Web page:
• Second Round: Chain 3, skip the first 3 dc, and single crochet (sc) in the space after the 3rd dc, before the 4th. Chain 3, skip the next 3 dc, and sc in the space. Repeat all the way around, and join your first chain with a sl st.
  • Third Round: Double crochet into the first three chains. Skip the single crochet. And repeat, essentially double crocheting into only the chain stitches. Join your first double crochet with a sl st.
  • Repeat second and third rounds until the scarf is the desired thickness. Then fasten off and weave in ends.

Free Pattern Friday – Witch’s Cowl

With the snowpocalypse bearing down on the East Coast, what better way to spend a Friday night in than with a free chunky cowl pattern? And once it’s finished, you’ll have something to keep you warm if you go out and about this weekend!

I have one of these scarves listed in my Etsy store, but got the idea for the name of this pattern after a conversation with my friend. She did the product photography and image editing for my Etsy items, so I promised her a custom scarf. She picked the long alpaca blend infinity scarf, but wanted different colors. And upon digging through my yarn and selecting her choices, she said, “I want dark colors, like something a witch in the forest would wear.”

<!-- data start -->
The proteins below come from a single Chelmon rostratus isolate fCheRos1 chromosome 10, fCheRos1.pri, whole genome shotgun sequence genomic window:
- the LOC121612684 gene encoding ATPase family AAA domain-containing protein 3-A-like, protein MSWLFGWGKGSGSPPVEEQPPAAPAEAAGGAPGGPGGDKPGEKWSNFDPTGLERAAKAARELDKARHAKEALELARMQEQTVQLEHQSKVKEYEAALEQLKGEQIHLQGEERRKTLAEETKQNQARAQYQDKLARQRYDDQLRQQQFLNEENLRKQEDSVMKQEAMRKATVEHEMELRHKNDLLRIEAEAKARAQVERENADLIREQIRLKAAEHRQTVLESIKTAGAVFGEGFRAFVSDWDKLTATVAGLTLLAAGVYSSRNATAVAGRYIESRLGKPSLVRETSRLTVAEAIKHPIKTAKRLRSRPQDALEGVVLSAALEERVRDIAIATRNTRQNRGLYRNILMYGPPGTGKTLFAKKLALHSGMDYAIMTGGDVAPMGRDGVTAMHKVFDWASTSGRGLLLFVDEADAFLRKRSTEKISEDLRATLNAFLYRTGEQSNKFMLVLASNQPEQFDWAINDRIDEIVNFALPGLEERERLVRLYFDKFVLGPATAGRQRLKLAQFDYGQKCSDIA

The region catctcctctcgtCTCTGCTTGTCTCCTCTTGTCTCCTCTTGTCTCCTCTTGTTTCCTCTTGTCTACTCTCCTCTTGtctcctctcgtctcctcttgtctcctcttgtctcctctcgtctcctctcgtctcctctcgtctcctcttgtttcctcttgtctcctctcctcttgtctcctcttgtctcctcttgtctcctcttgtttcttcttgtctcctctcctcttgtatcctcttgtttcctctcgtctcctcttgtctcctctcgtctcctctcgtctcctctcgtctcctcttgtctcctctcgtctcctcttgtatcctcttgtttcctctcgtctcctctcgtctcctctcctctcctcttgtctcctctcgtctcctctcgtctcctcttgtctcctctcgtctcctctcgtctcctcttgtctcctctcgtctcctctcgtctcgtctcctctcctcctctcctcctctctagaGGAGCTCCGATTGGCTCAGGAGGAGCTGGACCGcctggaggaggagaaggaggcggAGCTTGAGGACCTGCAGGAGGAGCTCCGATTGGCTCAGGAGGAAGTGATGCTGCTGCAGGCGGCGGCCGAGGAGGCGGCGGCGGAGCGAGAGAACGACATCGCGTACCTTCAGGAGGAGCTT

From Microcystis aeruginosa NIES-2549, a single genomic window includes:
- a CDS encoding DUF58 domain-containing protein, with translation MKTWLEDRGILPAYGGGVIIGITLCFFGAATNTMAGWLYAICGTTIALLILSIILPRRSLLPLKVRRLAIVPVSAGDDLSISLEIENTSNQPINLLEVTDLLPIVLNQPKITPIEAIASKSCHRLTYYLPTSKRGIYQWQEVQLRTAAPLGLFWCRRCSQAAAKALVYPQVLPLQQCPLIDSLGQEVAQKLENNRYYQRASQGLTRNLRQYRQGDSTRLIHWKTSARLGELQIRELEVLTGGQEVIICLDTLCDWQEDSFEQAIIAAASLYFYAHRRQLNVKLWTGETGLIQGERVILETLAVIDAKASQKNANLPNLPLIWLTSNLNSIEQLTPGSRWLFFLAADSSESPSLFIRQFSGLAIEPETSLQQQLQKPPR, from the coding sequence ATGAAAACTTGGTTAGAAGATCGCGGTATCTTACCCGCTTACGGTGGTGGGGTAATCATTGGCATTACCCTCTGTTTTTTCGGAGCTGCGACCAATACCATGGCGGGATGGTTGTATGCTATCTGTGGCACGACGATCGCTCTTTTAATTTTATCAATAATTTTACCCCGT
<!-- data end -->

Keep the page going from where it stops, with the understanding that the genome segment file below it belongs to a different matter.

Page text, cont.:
And the witch’s cowl was created.

Reminiscent of something a powerful and sinister witch might wear, when she wants to keep herself warm, of course, this bulky crochet infinity scarf was made with Yarn Bee’s Effortless Super Bulky. It’s 80% acrylic and 20% alpaca, making it extra soft. I just love the alpaca fibers, it makes the yarn feel so natural and rustic. And because the yarn is so thick, it works up pretty quickly. This only took me between two and three hours.

Here’s the pattern:

I used an N-hook.